VIDEO: When was the Tomb of Christ discovered?
Over the centuries, Jerusalem’s Church of the Holy Sepulchre has suffered violent attacks, fires, and earthquakes. It was totally destroyed in 1009 and subsequently rebuilt, leading modern scholars to question whether it could possibly be the site identified as the burial place of Christ by a delegation sent from Rome some 17 centuries ago.
Now the results of scientific tests provided to National Geographic appear to confirm that the remains of a limestone cave enshrined within the church are remnants of the tomb located by the ancient Romans.
Mortar sampled from between the original limestone surface of the tomb and a marble slab that covers it has been dated to around A.D. 345. According to historical accounts, the tomb was discovered by the Romans and enshrined around 326.
Until now, the earliest architectural evidence found in and around the tomb complex dated to the Crusader period, making it no older than 1,000 years.
While it is archaeologically impossible to say that the tomb is the burial site of an individual Jew known as Jesus of Nazareth, who according to New Testament accounts was crucified in Jerusalem in 30 or 33, new dating results put the original construction of today's tomb complex securely in the time of Constantine, Rome's first Christian emperor.
The tomb was opened for the first time in centuries in October 2016, when the shrine that encloses the tomb, known as the Edicule, underwent a significant restoration by an interdisciplinary team from the National Technical University of Athens.
People line up to visit the renovated Edicule, the shrine that houses what is believed to be the tomb of Christ.
Several samples of mortar from different locations within the Edicule were taken at that time for dating, and the results were recently provided to National Geographic by Chief Scientific Supervisor Antonia Moropoulou, who directed the Edicule restoration project.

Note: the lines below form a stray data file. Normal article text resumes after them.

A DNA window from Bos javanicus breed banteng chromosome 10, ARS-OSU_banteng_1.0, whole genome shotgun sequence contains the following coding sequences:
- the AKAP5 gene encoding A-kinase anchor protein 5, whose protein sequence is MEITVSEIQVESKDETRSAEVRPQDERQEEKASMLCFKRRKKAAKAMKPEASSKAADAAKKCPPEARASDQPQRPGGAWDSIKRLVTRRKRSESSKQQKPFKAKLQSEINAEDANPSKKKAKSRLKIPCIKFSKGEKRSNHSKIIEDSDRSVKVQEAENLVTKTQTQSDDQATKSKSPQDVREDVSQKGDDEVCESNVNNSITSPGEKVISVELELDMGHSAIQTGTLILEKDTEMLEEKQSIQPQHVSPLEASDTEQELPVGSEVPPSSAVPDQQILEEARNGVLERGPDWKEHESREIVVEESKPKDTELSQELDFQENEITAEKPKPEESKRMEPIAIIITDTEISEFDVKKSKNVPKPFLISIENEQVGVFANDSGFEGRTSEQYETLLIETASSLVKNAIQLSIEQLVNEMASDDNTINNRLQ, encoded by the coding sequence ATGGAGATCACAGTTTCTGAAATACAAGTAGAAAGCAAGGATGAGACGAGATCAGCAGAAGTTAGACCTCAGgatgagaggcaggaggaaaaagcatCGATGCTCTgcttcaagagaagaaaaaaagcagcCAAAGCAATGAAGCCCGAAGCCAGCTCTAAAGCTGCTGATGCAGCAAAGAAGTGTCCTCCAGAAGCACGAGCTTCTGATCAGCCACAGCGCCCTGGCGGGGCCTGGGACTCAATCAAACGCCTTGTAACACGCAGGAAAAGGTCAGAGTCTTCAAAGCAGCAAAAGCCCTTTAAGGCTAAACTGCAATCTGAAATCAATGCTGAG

When Constantine's representatives arrived in Jerusalem around 325 to locate the tomb, they were allegedly pointed to a Roman temple built some 200 years earlier. The Roman temple was razed and excavations beneath it revealed a tomb hewn from a limestone cave. The top of the cave was sheared off to expose the interior of the tomb, and the Edicule was built around it.
A feature of the tomb is a long shelf, or "burial bed," which according to tradition was where the body of Jesus Christ was laid out following crucifixion. Such shelves and niches, hewn from limestone caves, are a common feature in tombs of wealthy 1st-century Jerusalem Jews.
The marble cladding that covers the "burial bed" is believed to have been installed in 1555 at the latest, and most likely was present since the mid-1300s, according to pilgrim accounts.
When the tomb was opened on the night of October 26, 2016, scientists were surprised by what they found beneath the marble cladding: an older, broken marble slab incised with a cross, resting directly atop the original limestone surface of the "burial bed."
Some researchers speculated that this older slab may have been laid down in the Crusader period, while others offered an earlier date, suggesting that it may have already been in place and broken when the church was destroyed in 1009. No one, however, was ready to claim that this might be the first physical evidence for the earliest Roman shrine on the site.
The new test results, which reveal the lower slab was most likely mortared in place in the mid-fourth century under the orders of Emperor Constantine, come as a welcome surprise to those who study the history of the sacred monument.
"Obviously that date is spot-on for whatever Constantine did," says archaeologist Martin Biddle, who published a seminal study on the history of the tomb in 1999. "That's very remarkable."
During their year-long restoration of the Edicule, the scientists were also able to determine that a significant amount of the burial cave remains enclosed within the walls of the shrine. Mortar samples taken from remains of the southern wall of the cave were dated to 335 and 1570, which provide additional evidence for construction works from the Roman period, as well as a documented 16th-century restoration. Mortar taken from the tomb entrance has been dated to the 11th century and is consistent with the reconstruction of the Edicule following its destruction in 1009.
"It is interesting how [these] mortars not only provide evidence for the earliest shrine on the site, but also confirm the historical construction sequence of the Edicule," Moropoulou observes.
The mortar samples were independently dated at two separate labs using optically stimulated luminescence (OSL), a technique that determines when quartz sediment was most recently exposed to light. The scientific results will be published by Moropoulou and her team in a forthcoming issue of the Journal of Archaeological Science: Reports.